After last year’s two-week sell-out run at the Tricycle, it was inevitable that Robert Newman would return to the scene of his triumph with his new show, No Planet B – The History Of The World Backwards. Kathryn Merritt attended the first night.
Described as a musical, No Planet B is actually part musical, part stand-up comedy and part play. Joined on stage by Diego Brown and the Good Fairy, who provide musical – as well as verbal – accompaniment, Newman spends the next two hours hurtling from 2006 to the Creation Myth of the Neanderthals, with whirlwind stops along the way, including climate chaos, the Black Panther Party, oil, the women’s movement (including suffragettes marching under banners that read: “You Decide for Both of Us, Dear”), technology and Christopher Columbus.
The play/musical/stand-up is also about loss, with the story of doomed lovers in the London Blitz passed on from historical character to character, from Thomas Hardy to Shakespeare to Jesus.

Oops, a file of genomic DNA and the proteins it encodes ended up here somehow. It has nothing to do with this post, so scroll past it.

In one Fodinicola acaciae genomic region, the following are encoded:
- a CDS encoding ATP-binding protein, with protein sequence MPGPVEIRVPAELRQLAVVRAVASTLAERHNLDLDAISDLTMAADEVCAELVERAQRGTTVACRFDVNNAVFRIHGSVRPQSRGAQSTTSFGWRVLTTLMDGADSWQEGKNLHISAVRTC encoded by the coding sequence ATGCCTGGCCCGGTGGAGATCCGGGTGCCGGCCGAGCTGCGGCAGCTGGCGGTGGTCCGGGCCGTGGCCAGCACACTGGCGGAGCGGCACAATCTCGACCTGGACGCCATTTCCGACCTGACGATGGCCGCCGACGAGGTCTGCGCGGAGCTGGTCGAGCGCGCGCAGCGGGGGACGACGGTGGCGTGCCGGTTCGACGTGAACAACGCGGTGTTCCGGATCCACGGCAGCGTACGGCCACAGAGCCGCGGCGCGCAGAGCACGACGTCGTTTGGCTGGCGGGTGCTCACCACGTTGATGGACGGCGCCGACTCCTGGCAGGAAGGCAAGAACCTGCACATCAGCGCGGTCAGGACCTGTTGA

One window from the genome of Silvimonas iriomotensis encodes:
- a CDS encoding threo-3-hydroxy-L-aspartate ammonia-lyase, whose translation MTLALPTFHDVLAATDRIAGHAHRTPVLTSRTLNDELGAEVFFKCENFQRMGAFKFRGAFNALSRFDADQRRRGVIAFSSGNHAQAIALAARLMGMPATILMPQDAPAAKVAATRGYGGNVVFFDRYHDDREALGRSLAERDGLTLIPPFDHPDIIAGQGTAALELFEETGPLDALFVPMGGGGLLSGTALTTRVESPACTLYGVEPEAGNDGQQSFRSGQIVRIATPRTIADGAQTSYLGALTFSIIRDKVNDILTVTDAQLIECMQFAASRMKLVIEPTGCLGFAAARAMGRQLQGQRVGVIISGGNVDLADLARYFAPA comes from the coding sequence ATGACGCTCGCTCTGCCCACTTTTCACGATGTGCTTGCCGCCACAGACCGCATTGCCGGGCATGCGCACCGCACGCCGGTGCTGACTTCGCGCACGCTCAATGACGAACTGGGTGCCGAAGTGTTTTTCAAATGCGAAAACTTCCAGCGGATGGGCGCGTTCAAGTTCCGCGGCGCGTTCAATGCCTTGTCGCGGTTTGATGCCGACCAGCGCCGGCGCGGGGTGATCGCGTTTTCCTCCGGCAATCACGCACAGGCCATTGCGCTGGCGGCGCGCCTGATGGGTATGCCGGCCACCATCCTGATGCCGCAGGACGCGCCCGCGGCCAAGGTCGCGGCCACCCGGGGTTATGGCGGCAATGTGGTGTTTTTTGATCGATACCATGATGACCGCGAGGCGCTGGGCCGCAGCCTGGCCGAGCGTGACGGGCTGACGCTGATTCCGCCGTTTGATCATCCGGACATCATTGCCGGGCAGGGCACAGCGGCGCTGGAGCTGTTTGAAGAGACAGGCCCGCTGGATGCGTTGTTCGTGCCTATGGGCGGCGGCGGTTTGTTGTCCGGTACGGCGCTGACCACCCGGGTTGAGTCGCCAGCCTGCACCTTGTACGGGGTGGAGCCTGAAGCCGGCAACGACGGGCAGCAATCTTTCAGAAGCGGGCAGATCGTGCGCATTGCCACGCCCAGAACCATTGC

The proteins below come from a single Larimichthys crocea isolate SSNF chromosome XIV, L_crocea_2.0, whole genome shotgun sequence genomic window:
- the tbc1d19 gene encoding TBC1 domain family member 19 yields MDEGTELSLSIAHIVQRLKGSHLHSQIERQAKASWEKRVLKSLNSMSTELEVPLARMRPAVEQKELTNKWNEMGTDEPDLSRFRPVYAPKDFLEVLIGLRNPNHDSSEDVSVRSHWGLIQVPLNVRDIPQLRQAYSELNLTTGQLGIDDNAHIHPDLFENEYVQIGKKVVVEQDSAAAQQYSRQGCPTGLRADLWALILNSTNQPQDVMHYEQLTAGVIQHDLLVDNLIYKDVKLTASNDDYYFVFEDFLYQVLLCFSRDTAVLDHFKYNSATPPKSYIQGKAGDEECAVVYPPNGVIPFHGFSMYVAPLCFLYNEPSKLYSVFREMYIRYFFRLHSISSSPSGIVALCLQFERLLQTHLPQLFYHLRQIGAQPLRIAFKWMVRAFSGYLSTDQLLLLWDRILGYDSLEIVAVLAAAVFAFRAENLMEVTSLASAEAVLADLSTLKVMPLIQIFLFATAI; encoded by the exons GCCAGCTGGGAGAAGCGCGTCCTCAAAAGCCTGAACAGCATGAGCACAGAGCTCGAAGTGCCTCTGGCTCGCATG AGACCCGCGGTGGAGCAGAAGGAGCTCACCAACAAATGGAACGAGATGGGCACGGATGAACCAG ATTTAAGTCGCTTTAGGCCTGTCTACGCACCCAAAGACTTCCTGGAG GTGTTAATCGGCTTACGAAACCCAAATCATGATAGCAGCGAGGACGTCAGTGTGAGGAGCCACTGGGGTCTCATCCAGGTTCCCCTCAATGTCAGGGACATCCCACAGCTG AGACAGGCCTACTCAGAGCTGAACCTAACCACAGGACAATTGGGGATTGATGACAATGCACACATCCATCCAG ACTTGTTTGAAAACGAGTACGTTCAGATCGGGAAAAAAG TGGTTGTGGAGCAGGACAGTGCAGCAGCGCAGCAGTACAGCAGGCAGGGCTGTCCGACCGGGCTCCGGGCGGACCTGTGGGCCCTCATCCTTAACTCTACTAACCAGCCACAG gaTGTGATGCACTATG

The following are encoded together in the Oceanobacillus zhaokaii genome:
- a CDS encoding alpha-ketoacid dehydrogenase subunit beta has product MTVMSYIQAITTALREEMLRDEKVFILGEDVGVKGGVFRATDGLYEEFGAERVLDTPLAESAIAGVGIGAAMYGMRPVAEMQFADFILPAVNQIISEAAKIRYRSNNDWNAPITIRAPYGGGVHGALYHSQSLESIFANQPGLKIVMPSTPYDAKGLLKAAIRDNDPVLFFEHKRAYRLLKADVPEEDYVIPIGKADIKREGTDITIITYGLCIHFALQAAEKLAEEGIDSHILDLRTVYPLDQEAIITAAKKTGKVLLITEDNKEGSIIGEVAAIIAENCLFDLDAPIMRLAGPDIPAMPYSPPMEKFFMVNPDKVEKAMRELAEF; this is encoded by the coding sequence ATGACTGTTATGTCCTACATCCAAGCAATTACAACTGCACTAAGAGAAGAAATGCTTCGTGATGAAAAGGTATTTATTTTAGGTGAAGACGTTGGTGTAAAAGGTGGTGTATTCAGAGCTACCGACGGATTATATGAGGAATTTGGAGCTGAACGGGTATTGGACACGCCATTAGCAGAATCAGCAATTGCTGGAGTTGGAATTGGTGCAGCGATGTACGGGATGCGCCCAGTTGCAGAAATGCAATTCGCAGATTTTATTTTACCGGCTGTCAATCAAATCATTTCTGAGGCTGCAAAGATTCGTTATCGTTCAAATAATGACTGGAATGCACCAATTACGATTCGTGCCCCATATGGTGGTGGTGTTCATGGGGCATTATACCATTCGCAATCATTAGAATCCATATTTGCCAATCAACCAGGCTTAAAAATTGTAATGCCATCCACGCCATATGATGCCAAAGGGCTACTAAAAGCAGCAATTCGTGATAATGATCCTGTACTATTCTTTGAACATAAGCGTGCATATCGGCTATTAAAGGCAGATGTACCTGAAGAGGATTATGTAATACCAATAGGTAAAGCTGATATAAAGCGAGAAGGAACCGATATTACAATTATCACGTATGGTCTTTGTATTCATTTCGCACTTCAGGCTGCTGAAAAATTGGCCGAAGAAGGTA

Apart from a range of hats, there are no costumes in No Planet B, but it is testament to Newman’s ability to captivate the audience with vivid descriptions and spot-on accents to tell his story, that intricate costumes aren’t missed. The use of musical instruments – ranging from drums to the ukulele – and screen-projected images also enhance the performance.
It would be a monumentally difficult task for anyone to cover the history of the world in two short hours, let alone backwards, but Newman proves more than capable of delivering his epic with wit and a brainiac’s knowledge of world events.
No Planet B – A History Of The World Backwards is at the Tricycle until 15 July.